This time, we’re going to be talking about one of the hottest trends in woodworking right now- the resin table. In case you’ve been living under a rock for the past few years, a resin table is some arrangement of wood with epoxy resin poured in between to make it look like a body of water (typically). We decided to flex a bit and show you some of our favorite woodworkers’ tables that feature our wood. I’ll also talk a bit about the different styles as we encounter them.
Here’s an Oregon Black Walnut table made by Bricker & Beam, out of Columbia, SC. This table also features tinted black epoxy in the middle, as a single slab is split in two and flipped inward to create a “river”.
Black Forest Wood Co. out of Calgary, Alberta makes some amazing tables- here’s one with our walnut and a beautiful opalescent blue streak right down the center. Look at that trestle base!
One of our favorite customers is Cameron at Blacktail Studio, who’s based right here in Portland, Oregon. If you’ve never seen Cam’s work, he makes some gorgeous furniture out of our wood. Here is his “Columbia” table, made to evoke images of the Columbia River – the border between Oregon and Washington state.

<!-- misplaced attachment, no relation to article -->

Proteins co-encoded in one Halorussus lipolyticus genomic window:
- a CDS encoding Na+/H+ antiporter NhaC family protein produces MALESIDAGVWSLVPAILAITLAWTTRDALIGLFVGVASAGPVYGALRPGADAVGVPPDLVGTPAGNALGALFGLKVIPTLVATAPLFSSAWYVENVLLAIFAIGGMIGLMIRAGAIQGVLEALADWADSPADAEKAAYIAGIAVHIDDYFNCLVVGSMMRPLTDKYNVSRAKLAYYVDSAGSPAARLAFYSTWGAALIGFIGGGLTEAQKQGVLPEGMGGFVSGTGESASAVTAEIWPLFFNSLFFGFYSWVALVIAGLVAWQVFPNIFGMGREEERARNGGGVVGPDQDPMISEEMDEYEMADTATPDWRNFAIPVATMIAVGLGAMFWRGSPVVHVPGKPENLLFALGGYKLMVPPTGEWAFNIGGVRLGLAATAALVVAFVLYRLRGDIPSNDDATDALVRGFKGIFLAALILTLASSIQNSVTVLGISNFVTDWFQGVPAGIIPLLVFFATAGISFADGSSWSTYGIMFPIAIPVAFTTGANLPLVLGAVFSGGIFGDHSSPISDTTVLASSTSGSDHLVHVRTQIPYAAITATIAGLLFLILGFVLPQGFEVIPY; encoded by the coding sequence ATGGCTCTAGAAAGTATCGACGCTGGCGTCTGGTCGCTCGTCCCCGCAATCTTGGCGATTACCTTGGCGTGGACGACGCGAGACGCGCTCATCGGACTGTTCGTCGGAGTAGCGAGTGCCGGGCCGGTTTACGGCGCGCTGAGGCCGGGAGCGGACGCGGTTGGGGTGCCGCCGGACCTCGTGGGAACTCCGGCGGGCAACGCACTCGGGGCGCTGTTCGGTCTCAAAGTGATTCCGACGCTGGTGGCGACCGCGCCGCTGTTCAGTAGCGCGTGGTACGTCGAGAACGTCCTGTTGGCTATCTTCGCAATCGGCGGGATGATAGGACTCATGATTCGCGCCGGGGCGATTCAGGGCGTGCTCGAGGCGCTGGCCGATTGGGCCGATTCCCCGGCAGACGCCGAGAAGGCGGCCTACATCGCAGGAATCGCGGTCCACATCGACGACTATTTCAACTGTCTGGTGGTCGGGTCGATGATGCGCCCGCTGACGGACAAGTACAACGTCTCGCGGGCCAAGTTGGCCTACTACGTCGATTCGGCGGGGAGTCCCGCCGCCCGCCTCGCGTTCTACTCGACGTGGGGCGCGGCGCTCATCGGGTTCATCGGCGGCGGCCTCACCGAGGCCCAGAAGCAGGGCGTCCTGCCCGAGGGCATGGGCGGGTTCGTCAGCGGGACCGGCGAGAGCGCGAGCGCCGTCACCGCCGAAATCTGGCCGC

Here’s another one from Blacktail – this one was made from English walnut. He also taught an epoxy resin class in our shop, where this table was created.
Finally, we’re looking at Kristopher Kirkpatrick. Kris makes stunning tables in his California-based studio. Here’s one made of maple burl and pale blue resin, meant to evoke images of a tropical canal.
This next table (or tables, rather) by Kris is really cool – he took another piece of burly big leaf maple, cut it into thirds, and made a table triptych.
That’s just a smattering of the popular resin table styles right now. Personally, I think the resin table serves a couple of purposes. It’s a way to use wood you traditionally wouldn’t use in a table build because of its’ odd shape, or size, or stability. It’s also a bit of a blank canvas, creatively speaking – you can use epoxy as much or as little as you want for your final design. You can arrange pieces for a simple “river” down the middle, or as “islands” in the corners and center, or even creating an “archipelago” from a rounded branchout or burl. You can dye your epoxy, color it with metallic powder, or use crushed up minerals like turquoise to add accents to your final piece. I’ve even seen tables with embedded LED lighting inside the epoxy, which can add a real unique (yet functional) accent.
Thanks for taking the time to check out some of the amazing furniture these talented woodworkers make! I hope we’ve inspired you to try your own resin table. Just remember to watch out for leaks!